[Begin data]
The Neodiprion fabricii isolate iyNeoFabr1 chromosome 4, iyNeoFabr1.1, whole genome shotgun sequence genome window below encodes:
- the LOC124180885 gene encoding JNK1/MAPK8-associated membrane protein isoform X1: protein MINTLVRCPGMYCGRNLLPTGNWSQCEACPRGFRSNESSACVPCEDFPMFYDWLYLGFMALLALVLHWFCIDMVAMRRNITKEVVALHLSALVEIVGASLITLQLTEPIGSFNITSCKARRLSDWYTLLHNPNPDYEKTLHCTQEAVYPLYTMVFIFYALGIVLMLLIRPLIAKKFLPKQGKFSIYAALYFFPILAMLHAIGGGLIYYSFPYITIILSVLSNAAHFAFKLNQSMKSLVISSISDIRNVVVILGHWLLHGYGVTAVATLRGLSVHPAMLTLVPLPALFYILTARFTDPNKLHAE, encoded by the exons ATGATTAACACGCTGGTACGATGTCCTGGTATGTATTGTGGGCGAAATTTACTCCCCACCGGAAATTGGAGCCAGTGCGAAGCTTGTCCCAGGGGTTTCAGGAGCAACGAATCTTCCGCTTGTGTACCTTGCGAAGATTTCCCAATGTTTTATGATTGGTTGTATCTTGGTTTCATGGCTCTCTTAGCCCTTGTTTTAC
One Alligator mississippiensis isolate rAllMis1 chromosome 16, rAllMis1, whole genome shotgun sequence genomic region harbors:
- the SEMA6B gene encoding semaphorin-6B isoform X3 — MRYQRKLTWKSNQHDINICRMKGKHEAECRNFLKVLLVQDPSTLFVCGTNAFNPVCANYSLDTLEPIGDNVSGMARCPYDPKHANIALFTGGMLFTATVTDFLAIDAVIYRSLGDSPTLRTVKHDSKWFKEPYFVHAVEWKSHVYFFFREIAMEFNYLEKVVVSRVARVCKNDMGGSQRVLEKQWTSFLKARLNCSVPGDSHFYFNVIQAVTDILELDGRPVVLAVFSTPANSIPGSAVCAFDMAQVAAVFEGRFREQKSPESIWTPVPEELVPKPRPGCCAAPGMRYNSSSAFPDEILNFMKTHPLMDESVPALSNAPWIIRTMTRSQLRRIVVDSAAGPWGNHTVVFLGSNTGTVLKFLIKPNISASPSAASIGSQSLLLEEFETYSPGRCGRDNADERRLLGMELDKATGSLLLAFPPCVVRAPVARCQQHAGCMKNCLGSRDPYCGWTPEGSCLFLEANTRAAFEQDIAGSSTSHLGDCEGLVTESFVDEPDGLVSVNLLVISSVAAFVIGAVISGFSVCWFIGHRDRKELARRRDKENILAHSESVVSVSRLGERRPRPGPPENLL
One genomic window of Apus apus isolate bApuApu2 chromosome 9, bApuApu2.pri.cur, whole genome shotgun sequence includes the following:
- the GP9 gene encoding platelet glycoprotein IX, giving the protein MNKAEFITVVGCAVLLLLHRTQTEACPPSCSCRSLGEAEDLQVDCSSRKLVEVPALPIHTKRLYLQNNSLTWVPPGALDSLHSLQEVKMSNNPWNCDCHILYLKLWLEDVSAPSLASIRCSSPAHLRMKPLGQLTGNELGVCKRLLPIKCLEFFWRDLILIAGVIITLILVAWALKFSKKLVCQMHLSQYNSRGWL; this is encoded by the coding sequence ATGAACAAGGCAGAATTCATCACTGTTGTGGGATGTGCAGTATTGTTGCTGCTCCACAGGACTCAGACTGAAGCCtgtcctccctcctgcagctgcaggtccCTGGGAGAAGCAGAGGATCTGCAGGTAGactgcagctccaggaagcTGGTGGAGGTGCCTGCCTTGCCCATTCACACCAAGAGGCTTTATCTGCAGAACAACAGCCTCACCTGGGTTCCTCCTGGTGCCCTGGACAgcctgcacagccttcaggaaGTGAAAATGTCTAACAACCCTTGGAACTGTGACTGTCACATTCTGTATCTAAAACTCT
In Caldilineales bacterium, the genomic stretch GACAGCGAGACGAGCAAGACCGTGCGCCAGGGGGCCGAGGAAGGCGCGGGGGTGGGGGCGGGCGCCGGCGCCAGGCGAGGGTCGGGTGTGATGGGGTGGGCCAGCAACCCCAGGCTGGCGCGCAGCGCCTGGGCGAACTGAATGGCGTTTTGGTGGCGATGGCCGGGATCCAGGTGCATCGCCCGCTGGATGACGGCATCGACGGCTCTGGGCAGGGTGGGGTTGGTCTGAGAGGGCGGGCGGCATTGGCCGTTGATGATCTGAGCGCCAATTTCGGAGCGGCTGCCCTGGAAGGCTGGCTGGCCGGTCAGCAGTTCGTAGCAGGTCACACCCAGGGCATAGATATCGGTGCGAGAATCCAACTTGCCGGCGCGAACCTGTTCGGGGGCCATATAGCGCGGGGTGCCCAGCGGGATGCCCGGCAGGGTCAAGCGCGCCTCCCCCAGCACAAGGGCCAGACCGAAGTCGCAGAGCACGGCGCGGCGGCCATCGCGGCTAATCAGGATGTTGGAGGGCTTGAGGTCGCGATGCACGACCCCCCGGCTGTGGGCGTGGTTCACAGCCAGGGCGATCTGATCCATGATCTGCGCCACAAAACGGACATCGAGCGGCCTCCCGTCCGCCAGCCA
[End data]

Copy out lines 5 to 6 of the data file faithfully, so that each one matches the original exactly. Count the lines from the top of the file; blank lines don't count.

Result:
One genomic window of Apus apus isolate bApuApu2 chromosome 9, bApuApu2.pri.cur, whole genome shotgun sequence includes the following:
- the GP9 gene encoding platelet glycoprotein IX, giving the protein MNKAEFITVVGCAVLLLLHRTQTEACPPSCSCRSLGEAEDLQVDCSSRKLVEVPALPIHTKRLYLQNNSLTWVPPGALDSLHSLQEVKMSNNPWNCDCHILYLKLWLEDVSAPSLASIRCSSPAHLRMKPLGQLTGNELGVCKRLLPIKCLEFFWRDLILIAGVIITLILVAWALKFSKKLVCQMHLSQYNSRGWL; this is encoded by the coding sequence ATGAACAAGGCAGAATTCATCACTGTTGTGGGATGTGCAGTATTGTTGCTGCTCCACAGGACTCAGACTGAAGCCtgtcctccctcctgcagctgcaggtccCTGGGAGAAGCAGAGGATCTGCAGGTAGactgcagctccaggaagcTGGTGGAGGTGCCTGCCTTGCCCATTCACACCAAGAGGCTTTATCTGCAGAACAACAGCCTCACCTGGGTTCCTCCTGGTGCCCTGGACAgcctgcacagccttcaggaaGTGAAAATGTCTAACAACCCTTGGAACTGTGACTGTCACATTCTGTATCTAAAACTCT